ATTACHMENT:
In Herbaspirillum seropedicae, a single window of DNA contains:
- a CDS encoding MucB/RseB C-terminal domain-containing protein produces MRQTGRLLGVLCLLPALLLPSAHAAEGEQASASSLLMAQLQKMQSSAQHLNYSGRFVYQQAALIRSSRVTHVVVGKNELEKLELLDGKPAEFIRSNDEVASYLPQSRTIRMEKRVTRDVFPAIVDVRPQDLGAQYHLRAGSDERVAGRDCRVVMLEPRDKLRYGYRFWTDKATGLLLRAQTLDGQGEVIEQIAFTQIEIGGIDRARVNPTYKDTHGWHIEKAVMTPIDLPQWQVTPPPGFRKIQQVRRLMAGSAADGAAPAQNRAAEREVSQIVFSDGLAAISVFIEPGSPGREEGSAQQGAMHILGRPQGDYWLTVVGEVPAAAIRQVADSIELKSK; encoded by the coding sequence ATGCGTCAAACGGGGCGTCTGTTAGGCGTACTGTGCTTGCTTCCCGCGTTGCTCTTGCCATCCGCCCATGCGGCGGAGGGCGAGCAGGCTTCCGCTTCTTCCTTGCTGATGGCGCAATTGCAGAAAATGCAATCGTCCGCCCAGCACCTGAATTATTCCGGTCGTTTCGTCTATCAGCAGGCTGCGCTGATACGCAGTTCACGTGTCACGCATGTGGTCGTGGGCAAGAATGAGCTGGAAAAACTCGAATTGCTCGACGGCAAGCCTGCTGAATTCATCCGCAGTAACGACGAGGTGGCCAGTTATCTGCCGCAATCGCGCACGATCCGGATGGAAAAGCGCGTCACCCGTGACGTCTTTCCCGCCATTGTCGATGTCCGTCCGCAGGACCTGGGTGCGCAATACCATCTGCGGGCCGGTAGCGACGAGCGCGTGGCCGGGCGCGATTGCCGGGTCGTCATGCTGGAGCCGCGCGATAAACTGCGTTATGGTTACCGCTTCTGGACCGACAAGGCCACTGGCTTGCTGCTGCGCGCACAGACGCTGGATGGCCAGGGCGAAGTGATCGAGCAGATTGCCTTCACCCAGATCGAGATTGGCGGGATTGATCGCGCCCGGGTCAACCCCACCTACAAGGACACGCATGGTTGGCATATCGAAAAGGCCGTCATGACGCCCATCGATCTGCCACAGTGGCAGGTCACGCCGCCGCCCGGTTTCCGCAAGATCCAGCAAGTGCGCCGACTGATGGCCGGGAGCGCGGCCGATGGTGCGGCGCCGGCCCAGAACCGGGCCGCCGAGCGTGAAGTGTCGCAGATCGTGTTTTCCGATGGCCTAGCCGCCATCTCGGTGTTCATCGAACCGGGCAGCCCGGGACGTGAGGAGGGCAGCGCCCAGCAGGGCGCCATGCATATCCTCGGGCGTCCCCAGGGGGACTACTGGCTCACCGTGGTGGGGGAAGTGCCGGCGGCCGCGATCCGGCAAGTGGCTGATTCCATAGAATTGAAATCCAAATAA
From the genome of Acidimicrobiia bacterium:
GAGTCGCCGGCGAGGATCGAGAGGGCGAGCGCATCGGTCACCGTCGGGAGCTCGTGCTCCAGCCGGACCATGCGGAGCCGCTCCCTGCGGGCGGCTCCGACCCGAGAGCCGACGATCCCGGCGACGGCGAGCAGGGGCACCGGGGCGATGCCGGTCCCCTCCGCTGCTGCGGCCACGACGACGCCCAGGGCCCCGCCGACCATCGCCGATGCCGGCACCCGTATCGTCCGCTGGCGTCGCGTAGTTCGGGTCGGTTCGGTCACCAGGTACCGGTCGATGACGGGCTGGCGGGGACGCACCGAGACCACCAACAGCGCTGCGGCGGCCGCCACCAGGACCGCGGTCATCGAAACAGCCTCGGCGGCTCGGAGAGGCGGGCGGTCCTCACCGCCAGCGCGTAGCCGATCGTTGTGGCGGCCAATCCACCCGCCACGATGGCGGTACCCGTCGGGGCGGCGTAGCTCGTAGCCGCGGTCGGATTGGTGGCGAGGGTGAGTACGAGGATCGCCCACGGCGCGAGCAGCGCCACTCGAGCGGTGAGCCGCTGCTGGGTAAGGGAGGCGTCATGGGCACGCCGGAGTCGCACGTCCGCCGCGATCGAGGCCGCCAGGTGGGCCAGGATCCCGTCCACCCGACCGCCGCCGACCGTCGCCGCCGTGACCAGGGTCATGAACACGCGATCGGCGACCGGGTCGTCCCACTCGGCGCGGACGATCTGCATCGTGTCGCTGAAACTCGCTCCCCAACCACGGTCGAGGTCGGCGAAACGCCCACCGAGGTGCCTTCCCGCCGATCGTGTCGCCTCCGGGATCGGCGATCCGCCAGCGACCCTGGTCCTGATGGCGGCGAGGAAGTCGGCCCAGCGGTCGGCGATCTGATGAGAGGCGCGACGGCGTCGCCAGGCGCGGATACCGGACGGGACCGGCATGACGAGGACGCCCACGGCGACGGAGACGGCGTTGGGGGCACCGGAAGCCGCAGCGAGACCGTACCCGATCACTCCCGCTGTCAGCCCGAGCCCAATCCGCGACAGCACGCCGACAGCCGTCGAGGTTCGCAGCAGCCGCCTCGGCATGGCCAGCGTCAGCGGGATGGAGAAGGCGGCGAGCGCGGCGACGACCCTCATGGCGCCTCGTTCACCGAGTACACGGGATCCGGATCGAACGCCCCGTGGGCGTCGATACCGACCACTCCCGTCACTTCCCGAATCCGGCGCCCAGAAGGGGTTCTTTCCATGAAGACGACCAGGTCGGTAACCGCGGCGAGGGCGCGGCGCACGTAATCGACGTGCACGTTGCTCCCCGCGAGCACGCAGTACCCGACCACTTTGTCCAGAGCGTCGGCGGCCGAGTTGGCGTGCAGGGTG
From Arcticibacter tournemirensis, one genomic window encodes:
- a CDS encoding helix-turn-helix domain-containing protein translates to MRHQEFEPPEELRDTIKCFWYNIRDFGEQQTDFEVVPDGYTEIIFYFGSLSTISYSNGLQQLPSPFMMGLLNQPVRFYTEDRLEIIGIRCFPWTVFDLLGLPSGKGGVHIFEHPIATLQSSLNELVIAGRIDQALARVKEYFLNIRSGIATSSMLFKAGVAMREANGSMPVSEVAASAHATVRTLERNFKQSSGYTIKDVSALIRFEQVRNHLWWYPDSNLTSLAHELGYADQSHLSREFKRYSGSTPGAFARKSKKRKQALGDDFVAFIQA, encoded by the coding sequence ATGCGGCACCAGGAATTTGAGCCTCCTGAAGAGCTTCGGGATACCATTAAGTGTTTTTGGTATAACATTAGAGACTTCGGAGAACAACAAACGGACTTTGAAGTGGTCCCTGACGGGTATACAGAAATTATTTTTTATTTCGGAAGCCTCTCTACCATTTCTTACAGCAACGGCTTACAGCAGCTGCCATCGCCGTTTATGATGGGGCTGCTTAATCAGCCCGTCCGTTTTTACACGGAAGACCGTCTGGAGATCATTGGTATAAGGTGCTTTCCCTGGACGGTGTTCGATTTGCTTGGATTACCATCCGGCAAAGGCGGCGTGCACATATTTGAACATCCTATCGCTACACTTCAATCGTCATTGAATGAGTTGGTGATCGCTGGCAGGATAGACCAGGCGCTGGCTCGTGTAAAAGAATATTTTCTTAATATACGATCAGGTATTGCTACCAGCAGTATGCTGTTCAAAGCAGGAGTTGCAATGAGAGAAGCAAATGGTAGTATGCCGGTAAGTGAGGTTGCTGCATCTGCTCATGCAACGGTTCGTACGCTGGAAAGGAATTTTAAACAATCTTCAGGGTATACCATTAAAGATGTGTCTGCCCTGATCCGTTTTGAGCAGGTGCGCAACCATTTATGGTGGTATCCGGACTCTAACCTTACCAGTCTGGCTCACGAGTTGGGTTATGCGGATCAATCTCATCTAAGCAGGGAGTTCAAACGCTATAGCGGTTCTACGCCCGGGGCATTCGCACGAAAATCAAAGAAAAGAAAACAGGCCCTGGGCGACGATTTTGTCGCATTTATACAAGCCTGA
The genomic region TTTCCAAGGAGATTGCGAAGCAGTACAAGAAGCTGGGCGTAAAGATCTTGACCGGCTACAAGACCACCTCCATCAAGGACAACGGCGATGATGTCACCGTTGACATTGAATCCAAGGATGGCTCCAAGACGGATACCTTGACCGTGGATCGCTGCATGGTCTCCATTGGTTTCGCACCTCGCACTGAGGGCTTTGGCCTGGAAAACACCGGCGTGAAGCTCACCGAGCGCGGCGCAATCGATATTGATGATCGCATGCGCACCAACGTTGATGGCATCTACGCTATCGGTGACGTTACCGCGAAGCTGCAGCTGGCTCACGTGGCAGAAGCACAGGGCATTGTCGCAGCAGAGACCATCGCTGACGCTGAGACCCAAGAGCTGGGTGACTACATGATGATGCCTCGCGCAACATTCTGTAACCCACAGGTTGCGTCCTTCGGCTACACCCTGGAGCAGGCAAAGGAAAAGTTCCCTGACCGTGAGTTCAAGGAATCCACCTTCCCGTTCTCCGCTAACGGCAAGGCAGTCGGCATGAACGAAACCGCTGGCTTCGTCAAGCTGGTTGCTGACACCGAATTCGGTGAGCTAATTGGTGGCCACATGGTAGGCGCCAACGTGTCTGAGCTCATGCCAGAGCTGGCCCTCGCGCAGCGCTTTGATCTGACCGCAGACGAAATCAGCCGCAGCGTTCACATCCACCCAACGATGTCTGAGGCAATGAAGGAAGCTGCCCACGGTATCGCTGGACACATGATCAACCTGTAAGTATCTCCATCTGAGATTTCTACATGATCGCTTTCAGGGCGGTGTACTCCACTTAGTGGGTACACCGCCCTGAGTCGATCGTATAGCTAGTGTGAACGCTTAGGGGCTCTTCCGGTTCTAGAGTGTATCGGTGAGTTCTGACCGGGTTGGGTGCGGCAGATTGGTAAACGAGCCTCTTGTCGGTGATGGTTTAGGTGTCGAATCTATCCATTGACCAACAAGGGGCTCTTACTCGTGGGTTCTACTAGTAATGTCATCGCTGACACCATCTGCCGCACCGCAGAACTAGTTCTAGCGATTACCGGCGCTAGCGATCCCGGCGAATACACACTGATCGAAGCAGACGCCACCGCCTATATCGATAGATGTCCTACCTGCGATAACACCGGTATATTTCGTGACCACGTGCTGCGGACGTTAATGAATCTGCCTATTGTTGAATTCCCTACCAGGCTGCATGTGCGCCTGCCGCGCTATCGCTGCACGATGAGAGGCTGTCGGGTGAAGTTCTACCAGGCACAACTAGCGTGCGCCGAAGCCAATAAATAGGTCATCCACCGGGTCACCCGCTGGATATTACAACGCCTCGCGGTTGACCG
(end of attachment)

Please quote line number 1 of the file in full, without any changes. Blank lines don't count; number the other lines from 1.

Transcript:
In Herbaspirillum seropedicae, a single window of DNA contains: